I earned my Master of Fine Arts in Creative Writing from North Carolina State University. I have over five years experience teaching English, including Basic Grammar, Introductory and Advanced Composition, and Creative Writing. I also have taught courses in Study Skills and Public Speaking. I have worked as a tutor and with students from whom English is a second language.
I developed www.NumberBender.com with the intention of sharing my math presentations to the world. As a high school math teacher, I have created numerous slideshow presentations for my math classes, allowing me to give the students my full attention. This has saved me tremendous amount of time and has helped students when they are taking notes. Instead of having to hurry and copy their notes before I erase it from the board, at the end of the presentation I can go back and show the slides for those students who have difficulty writing their notes quickly. Prior to coming to the United States, I have taught in several schools in China and the Philippines. I have been teaching math since 2005 in Barstow High School and have taught almost every subject since. I have taught strategic math, algebra1, algebra2, precalculus, geometry, and AP statistics. Teaching was never my first choice of career. I used to be a project manager in an IT firm but the teaching bug bit me. As the saying goes, “Many are called, but few are chosen”, and I believe I am one of those chosen few who truly enjoy the job of being a teacher. Teaching has broaden my horizons and taken me to so many amazing places where I met so many wonderful people. Education: EDD (candidate) MAT Math (2012) BS Mathematics (2001) BSEd Computer Applications (2001)
Educators often ask students to think of what they are passionate about. The idea behind this is that if a young learners can discover their true interests they may be able to better define their life goals and begin down a path that will leave them happy and fulfilled. As I progressed through my 11th year of teaching, I applied for a new job and was asked to think what I was passionate about. The firs and most obvious thing that came to mind; family. I kept thinking over a few weeks by looking at the things I really enjoy and patterns in my career. What I discovered is that I am passionate about challenges. Challenges keep me focused. They give me something to work on and think about when the monotony of the day-to-day life seems to slow me down. For me, challenges can appear in many forms. They can be physical challenges, educational challenges, or career challenges. But for me, they can all be molded into the same basic pattern. 1. They need to seem large. I once heard a graduation address where the speaker said "If someone tells you that the challenge you set for yourself is too big, you know you're on the right track." 2. They must require planning and preparation. The planning and the preparation are what makes the challenge fulfilling. 3. Failure must be an option. If not, then the challenge is not big enough. Let's be clear here. You have to assume you will meet your challenge, but if everybody can do it, it's not a challenge. Here's the cool thing...once you meet one challenge, another bunch of them open up. And the process starts all over.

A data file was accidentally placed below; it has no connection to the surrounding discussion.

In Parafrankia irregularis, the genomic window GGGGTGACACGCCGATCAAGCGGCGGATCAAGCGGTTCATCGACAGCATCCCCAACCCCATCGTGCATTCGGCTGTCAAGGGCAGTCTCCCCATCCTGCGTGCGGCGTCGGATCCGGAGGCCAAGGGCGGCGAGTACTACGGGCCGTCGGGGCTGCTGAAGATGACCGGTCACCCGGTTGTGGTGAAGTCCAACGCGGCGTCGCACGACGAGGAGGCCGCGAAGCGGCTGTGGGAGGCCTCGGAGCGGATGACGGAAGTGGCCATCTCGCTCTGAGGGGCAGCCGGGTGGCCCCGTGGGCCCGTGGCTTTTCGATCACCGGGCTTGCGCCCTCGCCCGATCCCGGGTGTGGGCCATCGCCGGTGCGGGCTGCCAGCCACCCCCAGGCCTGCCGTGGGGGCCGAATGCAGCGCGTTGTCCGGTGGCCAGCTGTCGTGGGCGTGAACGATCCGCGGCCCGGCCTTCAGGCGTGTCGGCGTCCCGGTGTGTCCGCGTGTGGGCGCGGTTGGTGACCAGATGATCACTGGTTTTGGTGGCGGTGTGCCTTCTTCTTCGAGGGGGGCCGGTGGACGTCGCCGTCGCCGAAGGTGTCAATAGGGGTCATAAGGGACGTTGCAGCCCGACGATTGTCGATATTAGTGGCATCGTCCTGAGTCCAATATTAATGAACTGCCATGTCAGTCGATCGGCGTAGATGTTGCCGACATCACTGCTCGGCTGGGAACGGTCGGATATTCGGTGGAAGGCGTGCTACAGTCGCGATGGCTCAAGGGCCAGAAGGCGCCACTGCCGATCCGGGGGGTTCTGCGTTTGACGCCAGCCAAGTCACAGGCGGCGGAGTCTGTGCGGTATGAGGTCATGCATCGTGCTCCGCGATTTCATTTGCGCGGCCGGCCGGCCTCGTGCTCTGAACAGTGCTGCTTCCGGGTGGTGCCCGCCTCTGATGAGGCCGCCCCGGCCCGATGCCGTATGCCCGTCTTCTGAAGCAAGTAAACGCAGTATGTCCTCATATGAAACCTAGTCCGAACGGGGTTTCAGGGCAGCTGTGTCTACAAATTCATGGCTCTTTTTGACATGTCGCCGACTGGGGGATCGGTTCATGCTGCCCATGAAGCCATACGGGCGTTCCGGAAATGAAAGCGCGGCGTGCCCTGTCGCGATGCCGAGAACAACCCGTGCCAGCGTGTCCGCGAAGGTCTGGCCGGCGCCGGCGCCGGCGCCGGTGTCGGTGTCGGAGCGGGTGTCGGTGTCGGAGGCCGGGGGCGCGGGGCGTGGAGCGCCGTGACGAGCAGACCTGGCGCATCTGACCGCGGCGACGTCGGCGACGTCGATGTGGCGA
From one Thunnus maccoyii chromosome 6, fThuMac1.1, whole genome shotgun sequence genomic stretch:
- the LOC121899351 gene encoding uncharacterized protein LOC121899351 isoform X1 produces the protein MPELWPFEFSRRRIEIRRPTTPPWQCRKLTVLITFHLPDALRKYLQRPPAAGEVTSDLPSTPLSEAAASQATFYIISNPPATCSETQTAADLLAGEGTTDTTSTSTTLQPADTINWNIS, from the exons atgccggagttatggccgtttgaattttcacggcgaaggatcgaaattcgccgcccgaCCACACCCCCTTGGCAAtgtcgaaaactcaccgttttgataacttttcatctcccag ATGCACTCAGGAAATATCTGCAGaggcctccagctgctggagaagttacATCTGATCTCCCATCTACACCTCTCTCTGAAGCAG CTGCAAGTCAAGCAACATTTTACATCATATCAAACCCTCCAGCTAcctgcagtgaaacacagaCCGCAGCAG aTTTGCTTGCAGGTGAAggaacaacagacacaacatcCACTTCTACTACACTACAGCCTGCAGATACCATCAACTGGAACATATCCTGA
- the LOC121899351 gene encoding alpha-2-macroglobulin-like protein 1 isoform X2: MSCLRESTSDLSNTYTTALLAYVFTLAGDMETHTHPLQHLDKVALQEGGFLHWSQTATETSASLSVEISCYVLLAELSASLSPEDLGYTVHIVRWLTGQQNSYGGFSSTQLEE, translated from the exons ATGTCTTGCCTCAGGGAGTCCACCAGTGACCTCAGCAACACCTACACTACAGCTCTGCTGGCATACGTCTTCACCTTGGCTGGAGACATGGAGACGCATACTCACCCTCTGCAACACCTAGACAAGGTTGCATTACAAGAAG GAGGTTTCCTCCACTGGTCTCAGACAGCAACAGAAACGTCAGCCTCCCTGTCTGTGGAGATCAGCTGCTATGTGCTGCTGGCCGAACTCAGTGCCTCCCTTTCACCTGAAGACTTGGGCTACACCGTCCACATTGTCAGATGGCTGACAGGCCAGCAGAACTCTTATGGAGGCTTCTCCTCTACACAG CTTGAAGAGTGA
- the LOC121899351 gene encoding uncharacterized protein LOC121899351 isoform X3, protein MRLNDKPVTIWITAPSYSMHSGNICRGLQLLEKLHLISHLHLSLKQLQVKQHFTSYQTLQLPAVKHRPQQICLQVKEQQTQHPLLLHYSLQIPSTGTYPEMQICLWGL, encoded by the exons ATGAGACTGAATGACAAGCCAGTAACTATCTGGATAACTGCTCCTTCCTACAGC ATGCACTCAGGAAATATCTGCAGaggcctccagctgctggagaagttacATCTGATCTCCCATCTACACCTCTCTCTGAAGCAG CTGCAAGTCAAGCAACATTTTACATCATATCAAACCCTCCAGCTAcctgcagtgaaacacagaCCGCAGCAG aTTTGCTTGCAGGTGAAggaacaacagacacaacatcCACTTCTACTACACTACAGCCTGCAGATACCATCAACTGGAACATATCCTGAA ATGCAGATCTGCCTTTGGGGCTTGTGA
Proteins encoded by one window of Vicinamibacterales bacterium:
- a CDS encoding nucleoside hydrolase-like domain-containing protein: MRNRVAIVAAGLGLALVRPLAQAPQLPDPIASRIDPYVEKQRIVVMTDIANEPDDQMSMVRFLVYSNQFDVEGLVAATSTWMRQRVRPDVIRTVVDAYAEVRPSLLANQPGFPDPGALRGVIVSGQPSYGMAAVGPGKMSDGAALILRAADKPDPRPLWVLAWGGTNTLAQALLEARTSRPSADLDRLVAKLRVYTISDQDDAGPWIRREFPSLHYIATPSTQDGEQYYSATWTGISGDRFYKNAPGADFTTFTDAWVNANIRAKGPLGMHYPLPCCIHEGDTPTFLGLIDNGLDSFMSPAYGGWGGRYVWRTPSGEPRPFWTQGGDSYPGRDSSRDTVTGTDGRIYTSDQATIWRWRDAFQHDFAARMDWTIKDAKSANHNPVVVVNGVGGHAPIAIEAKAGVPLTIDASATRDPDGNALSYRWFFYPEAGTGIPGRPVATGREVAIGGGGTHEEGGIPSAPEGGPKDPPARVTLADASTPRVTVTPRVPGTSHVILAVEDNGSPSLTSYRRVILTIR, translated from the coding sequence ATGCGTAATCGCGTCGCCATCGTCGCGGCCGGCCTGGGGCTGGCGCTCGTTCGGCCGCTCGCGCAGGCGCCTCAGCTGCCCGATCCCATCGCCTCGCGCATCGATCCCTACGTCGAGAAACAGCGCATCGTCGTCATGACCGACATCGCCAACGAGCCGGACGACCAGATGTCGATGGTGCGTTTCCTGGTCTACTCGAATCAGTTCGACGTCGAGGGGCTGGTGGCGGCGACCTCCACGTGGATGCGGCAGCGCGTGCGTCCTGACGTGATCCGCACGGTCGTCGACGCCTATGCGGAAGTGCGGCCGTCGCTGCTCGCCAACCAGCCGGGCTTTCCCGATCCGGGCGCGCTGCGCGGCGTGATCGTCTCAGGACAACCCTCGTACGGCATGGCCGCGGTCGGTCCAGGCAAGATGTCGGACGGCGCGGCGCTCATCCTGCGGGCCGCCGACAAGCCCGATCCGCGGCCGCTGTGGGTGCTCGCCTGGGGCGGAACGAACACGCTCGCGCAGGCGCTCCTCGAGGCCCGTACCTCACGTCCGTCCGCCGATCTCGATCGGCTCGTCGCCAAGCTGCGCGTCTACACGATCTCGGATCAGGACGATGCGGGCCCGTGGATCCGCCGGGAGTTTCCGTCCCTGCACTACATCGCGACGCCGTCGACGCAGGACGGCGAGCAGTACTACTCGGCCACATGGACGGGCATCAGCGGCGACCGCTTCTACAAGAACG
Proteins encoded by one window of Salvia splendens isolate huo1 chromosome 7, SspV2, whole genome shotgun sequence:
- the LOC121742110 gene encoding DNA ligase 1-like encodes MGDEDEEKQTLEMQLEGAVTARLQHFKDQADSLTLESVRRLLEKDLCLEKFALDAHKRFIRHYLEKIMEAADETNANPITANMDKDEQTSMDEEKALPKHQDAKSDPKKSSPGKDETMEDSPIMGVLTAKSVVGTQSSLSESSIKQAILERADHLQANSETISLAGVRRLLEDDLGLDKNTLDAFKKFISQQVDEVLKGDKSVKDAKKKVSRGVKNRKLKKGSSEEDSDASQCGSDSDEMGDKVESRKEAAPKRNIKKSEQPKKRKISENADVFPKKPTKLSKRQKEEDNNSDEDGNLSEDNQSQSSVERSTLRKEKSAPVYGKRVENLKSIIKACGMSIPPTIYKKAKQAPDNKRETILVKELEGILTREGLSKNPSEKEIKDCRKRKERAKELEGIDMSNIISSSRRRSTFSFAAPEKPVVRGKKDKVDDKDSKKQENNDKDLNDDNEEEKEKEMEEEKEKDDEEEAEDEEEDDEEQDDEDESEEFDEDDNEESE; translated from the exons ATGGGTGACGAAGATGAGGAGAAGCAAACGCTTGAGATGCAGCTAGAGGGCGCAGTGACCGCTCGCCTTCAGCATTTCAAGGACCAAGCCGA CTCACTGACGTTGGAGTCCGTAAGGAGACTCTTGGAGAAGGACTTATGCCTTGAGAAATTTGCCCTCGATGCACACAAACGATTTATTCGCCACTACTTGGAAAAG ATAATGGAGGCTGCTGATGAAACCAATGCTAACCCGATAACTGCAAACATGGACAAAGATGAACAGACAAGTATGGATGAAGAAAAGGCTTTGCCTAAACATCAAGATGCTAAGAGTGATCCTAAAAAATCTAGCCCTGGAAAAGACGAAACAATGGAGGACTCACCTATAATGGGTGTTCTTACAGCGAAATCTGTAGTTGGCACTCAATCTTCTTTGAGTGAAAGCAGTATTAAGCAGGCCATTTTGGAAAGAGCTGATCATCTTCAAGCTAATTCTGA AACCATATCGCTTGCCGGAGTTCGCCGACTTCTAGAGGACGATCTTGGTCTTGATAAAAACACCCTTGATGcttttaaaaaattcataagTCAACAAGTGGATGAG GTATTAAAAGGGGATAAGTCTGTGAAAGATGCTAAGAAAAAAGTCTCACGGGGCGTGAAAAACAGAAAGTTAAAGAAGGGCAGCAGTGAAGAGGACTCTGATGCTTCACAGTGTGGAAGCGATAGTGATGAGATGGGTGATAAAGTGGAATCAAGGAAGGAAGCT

For the past 20 years, I have been engaged as an educational researcher, evaluator and professor of educational policy. Areas of expertise include education reform, policy implementation and effectiveness, post-secondary attainment and socio-economic disadvantage. My publications address the social institutions and policies designed to promote educational advancement for students, especially the socially disadvantaged. Teaching and research associations over the past 20 years include the University of Illinois-Urbana-Champaign, University of Minnesota and Stanford University. I hold a Ph. D. and M.A. from the University of Wisconsin-Madison and a B.A. from Lawrence University.